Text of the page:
RecentlyI went to see the new Love, Desire and Riches: The Fashion of Weddingsexhibitionat Ripponlea (an old stately manor in the Melbourne suburb of Elsternwick). I was lucky enough to be able to attend a talk by designer Akira Isogawa and author and journalist Anna Johnson as well.
The wedding dress has become the piece of clothing that epitomizes the glamour moment that a woman may have only once in her life, if they don’t live the ‘red carpet’ lifestyle (which most of us don’t). This is why wedding dresses continue to be long dresses, rather than knee-length.
Celebrities spend more and more on wedding dresses. Did you know that Kim Kardashian spent $500 000 on her dress? Think it’s a new phenomenon? Well it’s not.
People in rural Victoria in the 19th Century would spend a years wages on a wedding gown, that they ordered from Paris
Once worn for the wedding, their dresses would be recycled and upcyled. They might take off the lace, or add sleeves to change the way the dress appeared and get more wear from it. They would pass it down to their daughters who also would wear it, though may change its construction some to make it their own.
The history of the white wedding dress is a short one. Did you know that red in medieval times was a favoured colour as it was seen as luxurious. White only became the common colour when Queen Victoria wanted to promote the British lace makers with her dress, and she chose to wear a white dress and others followed suit and it became the new normal colour to choose.
Asian brides continue to wear red wedding dresses as red is considered to be auspicious.
With the 1870s invention of the sewing machine, dresses became very embellished, as no longer did the whole dress have to be sewn by hand, instead they could use the machine to make the dress and could create more detail with the machine and only hand sew on decoration. Many families liked their brides to have a very complex and rich wedding dress as it showed their wealth and status in society.
Australian designer Akira Isogawa talked about his process of making wedding dresses. It normally takes 3 – 6 months to make an Akira dress.
What motivates him to make something new, is not about making more clothes, there are so many out there already, it must be refreshing and distinctive.
He originally found his inspiration in Japan, the vintage markets in Kyoto where he sources vintage kimono materials and obi. He collected them and brought them home and unpicked all 20 or 30 of them. They are very square, in construction. This he used as inspiration along with discovering that what lay within the structure of the kimono collar was a stiffening fabric which he used to make a structural strap. His early wedding dresses started as a very simple garment and have become more complex over time.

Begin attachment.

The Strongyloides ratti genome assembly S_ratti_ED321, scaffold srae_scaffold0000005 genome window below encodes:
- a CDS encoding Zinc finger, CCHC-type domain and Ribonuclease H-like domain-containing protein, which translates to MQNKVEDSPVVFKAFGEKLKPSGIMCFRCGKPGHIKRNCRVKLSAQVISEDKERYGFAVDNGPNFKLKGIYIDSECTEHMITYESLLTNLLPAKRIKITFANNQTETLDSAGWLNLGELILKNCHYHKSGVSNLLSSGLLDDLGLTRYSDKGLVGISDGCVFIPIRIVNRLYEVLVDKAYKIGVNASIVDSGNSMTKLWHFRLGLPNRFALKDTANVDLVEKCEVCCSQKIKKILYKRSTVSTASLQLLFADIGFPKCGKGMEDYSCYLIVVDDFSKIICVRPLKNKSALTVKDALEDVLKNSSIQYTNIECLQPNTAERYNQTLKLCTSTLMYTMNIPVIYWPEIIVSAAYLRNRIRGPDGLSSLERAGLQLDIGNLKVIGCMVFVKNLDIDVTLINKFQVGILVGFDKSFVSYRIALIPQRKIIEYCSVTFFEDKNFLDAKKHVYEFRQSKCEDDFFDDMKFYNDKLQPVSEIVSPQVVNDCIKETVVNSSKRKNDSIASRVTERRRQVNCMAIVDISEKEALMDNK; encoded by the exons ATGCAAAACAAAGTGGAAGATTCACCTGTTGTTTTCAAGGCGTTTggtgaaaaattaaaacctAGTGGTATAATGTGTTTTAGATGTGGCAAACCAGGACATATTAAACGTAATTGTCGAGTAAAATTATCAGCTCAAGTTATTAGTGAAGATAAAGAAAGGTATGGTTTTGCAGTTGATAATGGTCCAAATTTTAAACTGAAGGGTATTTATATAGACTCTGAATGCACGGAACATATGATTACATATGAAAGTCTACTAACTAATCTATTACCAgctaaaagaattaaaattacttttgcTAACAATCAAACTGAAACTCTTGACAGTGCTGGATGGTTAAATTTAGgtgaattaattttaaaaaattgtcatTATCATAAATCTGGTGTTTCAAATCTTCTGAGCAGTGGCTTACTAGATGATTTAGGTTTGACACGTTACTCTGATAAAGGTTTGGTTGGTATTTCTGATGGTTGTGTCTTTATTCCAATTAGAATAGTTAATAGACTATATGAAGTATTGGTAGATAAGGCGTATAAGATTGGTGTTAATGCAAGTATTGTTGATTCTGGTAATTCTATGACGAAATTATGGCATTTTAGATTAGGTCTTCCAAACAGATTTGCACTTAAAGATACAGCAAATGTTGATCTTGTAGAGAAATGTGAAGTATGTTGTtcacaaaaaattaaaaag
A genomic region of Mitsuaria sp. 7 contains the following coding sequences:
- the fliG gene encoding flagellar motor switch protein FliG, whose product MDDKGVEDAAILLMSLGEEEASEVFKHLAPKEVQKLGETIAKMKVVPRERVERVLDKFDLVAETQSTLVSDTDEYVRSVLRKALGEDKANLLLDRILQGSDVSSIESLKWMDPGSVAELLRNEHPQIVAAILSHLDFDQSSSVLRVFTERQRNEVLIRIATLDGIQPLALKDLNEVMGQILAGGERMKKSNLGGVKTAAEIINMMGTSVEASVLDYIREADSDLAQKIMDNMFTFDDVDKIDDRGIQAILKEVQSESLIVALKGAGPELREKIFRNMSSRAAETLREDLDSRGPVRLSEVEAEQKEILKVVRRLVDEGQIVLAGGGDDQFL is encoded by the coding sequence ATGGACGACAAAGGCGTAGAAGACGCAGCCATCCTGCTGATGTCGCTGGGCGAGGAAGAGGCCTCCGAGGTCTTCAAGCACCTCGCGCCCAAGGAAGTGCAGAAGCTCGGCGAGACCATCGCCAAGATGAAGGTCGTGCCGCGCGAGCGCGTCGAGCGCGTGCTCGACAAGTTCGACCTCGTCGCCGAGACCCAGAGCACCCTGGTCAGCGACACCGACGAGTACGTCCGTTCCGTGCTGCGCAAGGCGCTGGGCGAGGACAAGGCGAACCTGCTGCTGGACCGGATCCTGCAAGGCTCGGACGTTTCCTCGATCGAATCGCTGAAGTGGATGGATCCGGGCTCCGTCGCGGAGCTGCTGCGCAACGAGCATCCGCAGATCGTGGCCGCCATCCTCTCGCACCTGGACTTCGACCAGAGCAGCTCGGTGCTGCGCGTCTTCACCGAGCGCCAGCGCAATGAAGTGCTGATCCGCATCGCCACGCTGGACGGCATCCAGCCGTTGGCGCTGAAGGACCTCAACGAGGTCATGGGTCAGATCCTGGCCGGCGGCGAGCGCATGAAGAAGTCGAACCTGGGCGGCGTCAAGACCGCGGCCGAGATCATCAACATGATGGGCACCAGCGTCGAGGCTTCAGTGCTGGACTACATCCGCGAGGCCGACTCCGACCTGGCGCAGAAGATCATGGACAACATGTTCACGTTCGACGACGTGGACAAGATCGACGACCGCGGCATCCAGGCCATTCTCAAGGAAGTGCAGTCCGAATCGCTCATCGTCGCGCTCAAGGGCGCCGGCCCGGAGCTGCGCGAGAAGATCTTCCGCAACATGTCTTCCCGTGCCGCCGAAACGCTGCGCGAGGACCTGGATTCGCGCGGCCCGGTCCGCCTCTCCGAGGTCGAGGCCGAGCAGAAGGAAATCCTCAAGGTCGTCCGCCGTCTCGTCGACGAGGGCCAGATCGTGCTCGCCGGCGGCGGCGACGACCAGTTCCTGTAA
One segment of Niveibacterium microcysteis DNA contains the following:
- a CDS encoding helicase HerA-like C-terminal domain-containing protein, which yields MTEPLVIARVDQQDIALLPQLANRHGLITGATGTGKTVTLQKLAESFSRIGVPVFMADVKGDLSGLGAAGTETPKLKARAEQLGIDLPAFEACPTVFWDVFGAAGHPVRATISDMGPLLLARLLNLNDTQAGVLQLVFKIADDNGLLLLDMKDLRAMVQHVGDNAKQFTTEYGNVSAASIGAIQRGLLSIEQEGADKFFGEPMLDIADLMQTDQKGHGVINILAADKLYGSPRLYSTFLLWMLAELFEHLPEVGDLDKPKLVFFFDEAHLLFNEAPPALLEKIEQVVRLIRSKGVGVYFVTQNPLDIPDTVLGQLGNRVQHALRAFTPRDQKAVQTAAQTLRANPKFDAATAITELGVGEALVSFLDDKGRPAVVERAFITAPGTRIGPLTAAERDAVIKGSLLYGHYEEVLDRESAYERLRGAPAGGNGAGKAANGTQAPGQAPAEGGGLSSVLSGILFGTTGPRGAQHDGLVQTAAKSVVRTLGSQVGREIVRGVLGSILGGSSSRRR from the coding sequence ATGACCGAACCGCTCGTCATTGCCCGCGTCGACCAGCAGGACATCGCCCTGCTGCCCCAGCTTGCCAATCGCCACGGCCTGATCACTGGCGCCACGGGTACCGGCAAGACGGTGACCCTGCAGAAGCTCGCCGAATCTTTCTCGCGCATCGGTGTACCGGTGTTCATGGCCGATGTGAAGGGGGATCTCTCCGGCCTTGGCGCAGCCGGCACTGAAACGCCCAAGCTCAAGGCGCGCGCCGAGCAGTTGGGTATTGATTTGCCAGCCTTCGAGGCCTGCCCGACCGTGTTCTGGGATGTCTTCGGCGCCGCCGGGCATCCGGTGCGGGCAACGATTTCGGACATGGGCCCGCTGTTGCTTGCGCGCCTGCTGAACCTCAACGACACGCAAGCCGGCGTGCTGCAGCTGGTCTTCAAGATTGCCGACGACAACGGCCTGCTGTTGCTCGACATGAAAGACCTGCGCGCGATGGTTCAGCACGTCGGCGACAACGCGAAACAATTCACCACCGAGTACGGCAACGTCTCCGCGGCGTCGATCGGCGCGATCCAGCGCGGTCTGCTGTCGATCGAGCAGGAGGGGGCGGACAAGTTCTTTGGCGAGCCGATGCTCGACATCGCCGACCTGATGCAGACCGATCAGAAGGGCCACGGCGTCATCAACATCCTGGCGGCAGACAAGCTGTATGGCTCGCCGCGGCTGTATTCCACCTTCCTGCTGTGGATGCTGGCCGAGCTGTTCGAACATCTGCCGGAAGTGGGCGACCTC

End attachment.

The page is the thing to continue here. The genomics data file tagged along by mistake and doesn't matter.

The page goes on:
The design of the dress is governed by textile. Silk drapes beautifully which is why it is his fabric of choice, though some of his linings are a silk/cotton jacquard, or even a silk linen mix.
A woman can be herself on her wedding day in a dress that is original and an expression of her individual style.
Akira felt that pure white is too new, not loved or worn, so made tea dye, from English Breakfast tea, to soften the whites. He also makes coloured dresses, the red dress you see here is the final version of the paper toile dress that is made from 1970s Vogue patterns.
There are historically significant wedding dresses, costume wedding dresses, ones worn by princess and celebrities and Australian designer dresses in this exhibition. The dresses need to be seen up close, you just don’t see the opulence and the intricate work in them in photos.
Why do we love the wedding dress? Well along with it’s romance and the idea of a fantastic life being loved and cherished, it’s a
chance to dress up. When you look in your wardrobe you will probably find many clothes that are very similar, that you wear day to day. A wedding dress is unlike everything else you own.
I did notice that the unworn dress can become quite ghostly. There is definitely a haunted quality to them. This effect is definitely heightened by the atmosphere of Ripponlea.
Win a Double Pass
I’m lucky enough to have 4 double passes to give away to this great exhibition. To win, leave a comment about the most beautiful wedding dress you’ve ever seen on screen and why you love it.
The exhibition is open til 30 September and you can book tickets here
Anna Johnson is the author of: